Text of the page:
Hubble snaps aftermath of galactic pile-up
Unveils tell-tale, two-tail trail
The Hubble Space Telescope has captured an impressive image demonstrating what happens when two spiral galaxies crash into each other at high speed:
The European Space Agency's Hubble site explains: "Studies have revealed that as galaxies approach one another, massive amounts of gas are pulled from each galaxy towards the centre of the other, until ultimately, the two merge into one massive galaxy."
The above pile-up, dubbed NGC 2623 and lying 250 million light-years away in the constellation of Cancer, shows the "the late stages of the merging process with the centres of the original galaxy pair now merged into one nucleus". The evidence comes in the form of two "tidal tails", showing star formation provoked by the "dramatic exchange of mass and gases" during the collision.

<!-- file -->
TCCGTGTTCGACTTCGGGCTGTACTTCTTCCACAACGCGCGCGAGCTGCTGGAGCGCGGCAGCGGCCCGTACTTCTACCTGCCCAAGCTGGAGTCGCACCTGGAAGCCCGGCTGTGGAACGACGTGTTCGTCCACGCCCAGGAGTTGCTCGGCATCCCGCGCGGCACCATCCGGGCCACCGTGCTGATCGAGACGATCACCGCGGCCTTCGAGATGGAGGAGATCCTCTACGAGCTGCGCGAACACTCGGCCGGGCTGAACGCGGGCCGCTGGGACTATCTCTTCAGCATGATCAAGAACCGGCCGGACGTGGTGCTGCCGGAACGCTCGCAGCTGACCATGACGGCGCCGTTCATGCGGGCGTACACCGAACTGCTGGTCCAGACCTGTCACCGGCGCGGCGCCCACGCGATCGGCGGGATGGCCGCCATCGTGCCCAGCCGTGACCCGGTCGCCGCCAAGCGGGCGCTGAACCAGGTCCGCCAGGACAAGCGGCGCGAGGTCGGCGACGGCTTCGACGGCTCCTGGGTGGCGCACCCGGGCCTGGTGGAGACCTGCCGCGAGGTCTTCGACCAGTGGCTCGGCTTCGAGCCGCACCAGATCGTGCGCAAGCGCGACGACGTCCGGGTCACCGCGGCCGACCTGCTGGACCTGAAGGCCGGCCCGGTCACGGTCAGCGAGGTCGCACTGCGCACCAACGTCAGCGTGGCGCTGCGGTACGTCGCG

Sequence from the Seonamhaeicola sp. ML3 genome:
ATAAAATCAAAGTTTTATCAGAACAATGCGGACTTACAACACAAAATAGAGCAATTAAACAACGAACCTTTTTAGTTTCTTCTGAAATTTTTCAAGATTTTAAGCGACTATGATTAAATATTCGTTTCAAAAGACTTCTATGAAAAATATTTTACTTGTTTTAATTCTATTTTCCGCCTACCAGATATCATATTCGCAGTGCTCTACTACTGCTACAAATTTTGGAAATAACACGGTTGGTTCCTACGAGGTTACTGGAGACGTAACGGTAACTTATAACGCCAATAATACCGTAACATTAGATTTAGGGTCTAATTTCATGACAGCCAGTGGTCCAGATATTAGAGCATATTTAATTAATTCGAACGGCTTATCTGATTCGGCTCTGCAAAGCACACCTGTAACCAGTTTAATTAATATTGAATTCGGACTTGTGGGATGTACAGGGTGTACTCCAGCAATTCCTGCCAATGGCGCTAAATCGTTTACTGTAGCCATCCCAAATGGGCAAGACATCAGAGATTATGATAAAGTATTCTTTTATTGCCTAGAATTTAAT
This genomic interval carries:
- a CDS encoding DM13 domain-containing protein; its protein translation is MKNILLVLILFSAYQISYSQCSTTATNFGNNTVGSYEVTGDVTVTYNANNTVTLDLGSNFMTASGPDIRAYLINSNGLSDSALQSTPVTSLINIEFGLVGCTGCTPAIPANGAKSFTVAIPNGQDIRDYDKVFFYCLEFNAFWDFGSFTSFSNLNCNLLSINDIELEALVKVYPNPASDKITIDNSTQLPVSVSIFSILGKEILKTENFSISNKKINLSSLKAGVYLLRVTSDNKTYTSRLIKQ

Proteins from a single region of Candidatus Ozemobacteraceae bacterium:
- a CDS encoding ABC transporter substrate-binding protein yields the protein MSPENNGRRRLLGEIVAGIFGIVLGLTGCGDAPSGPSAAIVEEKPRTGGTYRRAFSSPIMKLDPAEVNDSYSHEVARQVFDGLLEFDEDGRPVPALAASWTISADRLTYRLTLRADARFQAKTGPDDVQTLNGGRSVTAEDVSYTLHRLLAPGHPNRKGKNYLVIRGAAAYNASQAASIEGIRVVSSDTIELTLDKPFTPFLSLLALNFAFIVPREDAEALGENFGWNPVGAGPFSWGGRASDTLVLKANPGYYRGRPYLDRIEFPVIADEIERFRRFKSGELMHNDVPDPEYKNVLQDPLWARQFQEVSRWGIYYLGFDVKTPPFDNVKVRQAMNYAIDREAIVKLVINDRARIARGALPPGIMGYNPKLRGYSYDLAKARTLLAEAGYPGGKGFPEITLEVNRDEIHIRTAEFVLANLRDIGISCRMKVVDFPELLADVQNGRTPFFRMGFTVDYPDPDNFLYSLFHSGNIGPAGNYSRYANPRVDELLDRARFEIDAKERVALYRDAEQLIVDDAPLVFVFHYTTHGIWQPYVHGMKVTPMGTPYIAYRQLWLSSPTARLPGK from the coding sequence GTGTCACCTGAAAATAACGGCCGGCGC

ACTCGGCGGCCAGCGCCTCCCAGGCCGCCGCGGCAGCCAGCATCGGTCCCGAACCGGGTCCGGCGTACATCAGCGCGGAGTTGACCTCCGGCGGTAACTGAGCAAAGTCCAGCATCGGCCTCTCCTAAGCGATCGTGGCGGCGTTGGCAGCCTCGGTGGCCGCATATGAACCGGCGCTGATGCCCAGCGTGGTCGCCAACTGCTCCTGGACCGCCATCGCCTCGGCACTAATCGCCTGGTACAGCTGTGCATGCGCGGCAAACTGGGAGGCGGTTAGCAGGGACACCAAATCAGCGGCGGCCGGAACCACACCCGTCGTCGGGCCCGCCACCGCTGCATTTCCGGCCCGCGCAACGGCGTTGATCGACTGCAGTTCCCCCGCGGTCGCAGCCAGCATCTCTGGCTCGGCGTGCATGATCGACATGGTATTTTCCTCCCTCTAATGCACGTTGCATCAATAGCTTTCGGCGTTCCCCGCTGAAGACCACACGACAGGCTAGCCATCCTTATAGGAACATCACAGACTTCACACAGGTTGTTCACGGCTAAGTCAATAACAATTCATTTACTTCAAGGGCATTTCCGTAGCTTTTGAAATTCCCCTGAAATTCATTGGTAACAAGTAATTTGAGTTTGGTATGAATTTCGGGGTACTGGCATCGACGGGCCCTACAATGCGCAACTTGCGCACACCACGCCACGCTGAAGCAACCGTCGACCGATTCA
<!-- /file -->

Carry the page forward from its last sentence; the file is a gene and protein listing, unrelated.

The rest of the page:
NGC 2623 also boasts "an active galactic nucleus, where one of the supermassive black holes found at the centres of the two original galaxies is stirred into action". ESA elaborates: "Matter is pulled toward the black hole, forming an accretion disc. The energy released by the frenzied motion heats up the disc, causing it to emit across a wide swath of the electromagnetic spectrum."
Accordingly, NGC 2623 is "very bright in the infrared", and therefore qualifies as a highly-active "luminous infrared galaxy" (LIRG). It's been studied as part of the Great Observatories All-sky LIRG Survey (GOALS), with Hubble, NASA's Spitzer Space Telescope and the Chandra X-ray Observatory among those instruments helping to "further characterise objects like active galactic nuclei and nuclear star formation by revealing what is unseen at visible wavelengths".